Johnson and Bevins advanced different arguments in an attempt to overcome the NCAA’s challenges to timeliness—fraudulent concealment and equitable estoppel. Passive fraudulent concealment, the type argued by Johnson and Bevins, requires a special relationship between the parties that could be described as a confidential or fiduciary relationship. The Aldrich Court acknowledged there is certainly trust between the plaintiffs and the NCAA, but mere trust does not rise to the level of a fiduciary or special relationship. The Aldrich Court then held that the NCAA does not have a duty to inform student-athletes of other sexual abuse cases. Thus, without any duty to “speak” required by equitable estoppel, the non-disclosure of other sexual abuse cases by the NCAA did not warrant equitable estoppel. Accordingly, Johnson and Bevins’ claims were also dismissed for lack of timeliness.
Improper Defendant Entity
The NCAA also advanced the argument that specifically the NCAA Board of Governors (“Board”) was not an entity with the capacity to be sued. The plaintiffs cited to a New Jersey case, Nahas v. Shore Med. Ctr., No. 13-6537, 2018 U.S. Dist. LEXIS 70785 (D.N.J. Apr. 27, 2018), that permitted suit against a hospital’s Medical Executive Committee, but the Aldrich court distinguished Nahas because New Jersey has a specific statute which sets forth a standard for evaluating capacity—unlike Indiana. To the contrary, a prior federal decision applying Indiana law, Manassa v. NCAA, No. 1:20-cv-03172-RLY-MJD (S.D. Ind. Sept. 13, 2021), held that the Board was not a suable entity under Indiana law. While unnecessary given the dismissal of all of the plaintiff’s claims, the Court reiterated the position that the Board is not a suable entity.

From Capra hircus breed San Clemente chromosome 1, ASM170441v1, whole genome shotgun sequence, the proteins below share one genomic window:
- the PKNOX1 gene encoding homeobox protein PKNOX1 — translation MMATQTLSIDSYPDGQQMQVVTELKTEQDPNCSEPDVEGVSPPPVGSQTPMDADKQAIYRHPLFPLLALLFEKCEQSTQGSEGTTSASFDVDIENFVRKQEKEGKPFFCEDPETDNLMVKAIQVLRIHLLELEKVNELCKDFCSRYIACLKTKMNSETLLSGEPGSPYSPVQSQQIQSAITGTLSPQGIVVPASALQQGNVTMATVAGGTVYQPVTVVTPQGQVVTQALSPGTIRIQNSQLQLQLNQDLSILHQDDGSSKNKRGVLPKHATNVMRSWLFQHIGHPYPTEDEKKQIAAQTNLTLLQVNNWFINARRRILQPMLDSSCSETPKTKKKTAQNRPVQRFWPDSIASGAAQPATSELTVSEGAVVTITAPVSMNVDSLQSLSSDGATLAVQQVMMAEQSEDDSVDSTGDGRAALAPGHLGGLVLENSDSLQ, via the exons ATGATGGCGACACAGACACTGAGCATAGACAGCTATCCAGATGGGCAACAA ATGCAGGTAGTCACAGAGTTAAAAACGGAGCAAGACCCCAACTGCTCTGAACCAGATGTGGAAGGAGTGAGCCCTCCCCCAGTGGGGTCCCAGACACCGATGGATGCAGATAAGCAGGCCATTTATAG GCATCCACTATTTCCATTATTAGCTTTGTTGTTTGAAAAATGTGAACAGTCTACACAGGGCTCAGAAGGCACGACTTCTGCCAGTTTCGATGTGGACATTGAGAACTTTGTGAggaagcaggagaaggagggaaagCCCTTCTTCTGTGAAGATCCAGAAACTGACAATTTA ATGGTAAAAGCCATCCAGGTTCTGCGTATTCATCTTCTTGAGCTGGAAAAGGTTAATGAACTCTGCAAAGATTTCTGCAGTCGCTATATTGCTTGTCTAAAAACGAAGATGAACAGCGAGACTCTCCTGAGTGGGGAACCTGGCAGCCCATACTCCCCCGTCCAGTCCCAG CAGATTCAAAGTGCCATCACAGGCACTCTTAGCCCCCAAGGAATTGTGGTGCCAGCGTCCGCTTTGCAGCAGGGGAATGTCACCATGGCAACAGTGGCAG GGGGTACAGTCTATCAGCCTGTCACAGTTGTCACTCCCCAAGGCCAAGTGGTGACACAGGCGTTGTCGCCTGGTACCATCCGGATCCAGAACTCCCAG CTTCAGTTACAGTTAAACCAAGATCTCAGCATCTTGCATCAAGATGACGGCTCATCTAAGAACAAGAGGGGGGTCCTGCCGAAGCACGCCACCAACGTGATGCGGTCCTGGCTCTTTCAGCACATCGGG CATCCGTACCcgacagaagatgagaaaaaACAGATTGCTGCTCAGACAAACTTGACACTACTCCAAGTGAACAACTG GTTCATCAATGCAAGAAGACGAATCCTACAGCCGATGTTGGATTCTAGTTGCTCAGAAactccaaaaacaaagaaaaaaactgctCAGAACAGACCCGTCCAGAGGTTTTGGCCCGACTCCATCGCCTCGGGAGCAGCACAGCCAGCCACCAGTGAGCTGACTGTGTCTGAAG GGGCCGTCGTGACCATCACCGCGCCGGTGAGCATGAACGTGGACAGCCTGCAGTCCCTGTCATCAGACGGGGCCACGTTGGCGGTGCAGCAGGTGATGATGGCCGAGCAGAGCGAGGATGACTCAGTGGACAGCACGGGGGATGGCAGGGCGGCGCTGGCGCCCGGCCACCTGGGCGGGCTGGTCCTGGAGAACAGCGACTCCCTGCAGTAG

Other Considerations and Future Implications
If the September 2020 Aldrich opinion was illustrative of anything, it was that that suing the NCAA is a procedurally complex process that can only be done with any regularity or certainty in the United States District Court for the Southern District of Indiana. This most recent Aldrich opinion further illustrates that even if plaintiffs navigate the initial personal jurisdiction issues, they face an uphill battle regarding standing and the applicability of statutes of limitations, not to mention that the Court has twice decided that the NCAA Board of Governors is not a suable entity pursuant to Indiana law. There are certainly circumstances where plaintiffs can clear these procedural hurdles such as recent, actual abuse that has been timely litigated, but this latest ruling makes it extremely difficult for those former athletes who have been abused in the past to seek justice against the NCAA.